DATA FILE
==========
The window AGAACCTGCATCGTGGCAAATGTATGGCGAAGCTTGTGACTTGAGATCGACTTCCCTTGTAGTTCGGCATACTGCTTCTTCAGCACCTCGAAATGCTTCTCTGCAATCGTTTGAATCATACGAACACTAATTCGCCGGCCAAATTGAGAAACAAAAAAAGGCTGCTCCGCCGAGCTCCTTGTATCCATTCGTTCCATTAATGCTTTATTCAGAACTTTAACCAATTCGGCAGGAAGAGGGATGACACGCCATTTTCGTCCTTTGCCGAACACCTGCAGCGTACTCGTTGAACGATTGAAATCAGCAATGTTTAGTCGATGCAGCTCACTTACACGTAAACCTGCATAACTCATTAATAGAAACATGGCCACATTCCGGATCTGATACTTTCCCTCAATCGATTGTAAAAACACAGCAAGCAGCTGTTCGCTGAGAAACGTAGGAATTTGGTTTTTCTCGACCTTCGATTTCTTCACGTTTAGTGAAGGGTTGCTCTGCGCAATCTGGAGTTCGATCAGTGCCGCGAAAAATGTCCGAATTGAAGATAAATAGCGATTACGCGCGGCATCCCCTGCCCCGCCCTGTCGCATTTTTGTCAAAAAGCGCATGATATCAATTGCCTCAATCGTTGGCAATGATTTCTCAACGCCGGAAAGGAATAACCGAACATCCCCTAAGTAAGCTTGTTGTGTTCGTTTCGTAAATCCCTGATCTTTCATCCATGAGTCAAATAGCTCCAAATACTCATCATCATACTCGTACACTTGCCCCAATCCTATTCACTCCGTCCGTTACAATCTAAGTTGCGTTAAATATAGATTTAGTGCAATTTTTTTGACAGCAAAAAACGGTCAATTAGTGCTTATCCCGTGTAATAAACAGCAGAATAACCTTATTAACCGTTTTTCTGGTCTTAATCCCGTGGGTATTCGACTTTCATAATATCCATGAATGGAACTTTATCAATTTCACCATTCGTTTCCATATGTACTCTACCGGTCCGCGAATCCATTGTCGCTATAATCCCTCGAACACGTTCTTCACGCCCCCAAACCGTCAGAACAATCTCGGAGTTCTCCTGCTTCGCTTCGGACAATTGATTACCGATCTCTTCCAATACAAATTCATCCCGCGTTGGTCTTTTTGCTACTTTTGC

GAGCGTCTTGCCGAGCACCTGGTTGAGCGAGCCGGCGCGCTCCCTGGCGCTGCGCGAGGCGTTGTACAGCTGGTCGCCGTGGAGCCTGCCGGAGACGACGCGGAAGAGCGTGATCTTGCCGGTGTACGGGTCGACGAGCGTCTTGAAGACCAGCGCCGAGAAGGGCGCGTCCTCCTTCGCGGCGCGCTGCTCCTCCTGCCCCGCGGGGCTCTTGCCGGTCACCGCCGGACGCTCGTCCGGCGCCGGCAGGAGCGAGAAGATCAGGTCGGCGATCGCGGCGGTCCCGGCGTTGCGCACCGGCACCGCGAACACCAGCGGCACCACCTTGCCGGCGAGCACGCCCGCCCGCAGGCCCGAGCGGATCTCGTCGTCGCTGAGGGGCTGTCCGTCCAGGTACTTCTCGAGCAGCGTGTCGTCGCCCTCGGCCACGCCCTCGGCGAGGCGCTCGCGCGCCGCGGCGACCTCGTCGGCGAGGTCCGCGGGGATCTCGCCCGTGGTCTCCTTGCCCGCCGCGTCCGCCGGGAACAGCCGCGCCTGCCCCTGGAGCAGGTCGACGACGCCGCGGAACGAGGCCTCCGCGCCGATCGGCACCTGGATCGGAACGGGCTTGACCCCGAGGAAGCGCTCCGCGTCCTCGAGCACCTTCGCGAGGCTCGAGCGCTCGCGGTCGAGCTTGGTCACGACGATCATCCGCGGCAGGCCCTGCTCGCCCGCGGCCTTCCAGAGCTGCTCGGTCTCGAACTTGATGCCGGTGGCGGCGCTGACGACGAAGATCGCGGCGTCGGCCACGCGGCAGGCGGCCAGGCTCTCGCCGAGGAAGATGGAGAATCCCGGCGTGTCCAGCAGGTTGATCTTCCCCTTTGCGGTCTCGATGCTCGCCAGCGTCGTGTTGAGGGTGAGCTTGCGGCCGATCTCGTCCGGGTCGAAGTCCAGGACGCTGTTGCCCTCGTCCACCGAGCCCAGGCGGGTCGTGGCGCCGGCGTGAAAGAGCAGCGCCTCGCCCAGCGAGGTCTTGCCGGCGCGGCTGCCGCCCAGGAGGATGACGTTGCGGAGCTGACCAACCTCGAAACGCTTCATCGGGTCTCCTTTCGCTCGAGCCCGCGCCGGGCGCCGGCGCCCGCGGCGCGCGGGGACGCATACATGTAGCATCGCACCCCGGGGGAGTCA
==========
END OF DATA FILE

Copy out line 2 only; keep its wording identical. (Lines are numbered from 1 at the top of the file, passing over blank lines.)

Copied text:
GAGCGTCTTGCCGAGCACCTGGTTGAGCGAGCCGGCGCGCTCCCTGGCGCTGCGCGAGGCGTTGTACAGCTGGTCGCCGTGGAGCCTGCCGGAGACGACGCGGAAGAGCGTGATCTTGCCGGTGTACGGGTCGACGAGCGTCTTGAAGACCAGCGCCGAGAAGGGCGCGTCCTCCTTCGCGGCGCGCTGCTCCTCCTGCCCCGCGGGGCTCTTGCCGGTCACCGCCGGACGCTCGTCCGGCGCCGGCAGGAGCGAGAAGATCAGGTCGGCGATCGCGGCGGTCCCGGCGTTGCGCACCGGCACCGCGAACACCAGCGGCACCACCTTGCCGGCGAGCACGCCCGCCCGCAGGCCCGAGCGGATCTCGTCGTCGCTGAGGGGCTGTCCGTCCAGGTACTTCTCGAGCAGCGTGTCGTCGCCCTCGGCCACGCCCTCGGCGAGGCGCTCGCGCGCCGCGGCGACCTCGTCGGCGAGGTCCGCGGGGATCTCGCCCGTGGTCTCCTTGCCCGCCGCGTCCGCCGGGAACAGCCGCGCCTGCCCCTGGAGCAGGTCGACGACGCCGCGGAACGAGGCCTCCGCGCCGATCGGCACCTGGATCGGAACGGGCTTGACCCCGAGGAAGCGCTCCGCGTCCTCGAGCACCTTCGCGAGGCTCGAGCGCTCGCGGTCGAGCTTGGTCACGACGATCATCCGCGGCAGGCCCTGCTCGCCCGCGGCCTTCCAGAGCTGCTCGGTCTCGAACTTGATGCCGGTGGCGGCGCTGACGACGAAGATCGCGGCGTCGGCCACGCGGCAGGCGGCCAGGCTCTCGCCGAGGAAGATGGAGAATCCCGGCGTGTCCAGCAGGTTGATCTTCCCCTTTGCGGTCTCGATGCTCGCCAGCGTCGTGTTGAGGGTGAGCTTGCGGCCGATCTCGTCCGGGTCGAAGTCCAGGACGCTGTTGCCCTCGTCCACCGAGCCCAGGCGGGTCGTGGCGCCGGCGTGAAAGAGCAGCGCCTCGCCCAGCGAGGTCTTGCCGGCGCGGCTGCCGCCCAGGAGGATGACGTTGCGGAGCTGACCAACCTCGAAACGCTTCATCGGGTCTCCTTTCGCTCGAGCCCGCGCCGGGCGCCGGCGCCCGCGGCGCGCGGGGACGCATACATGTAGCATCGCACCCCGGGGGAGTCA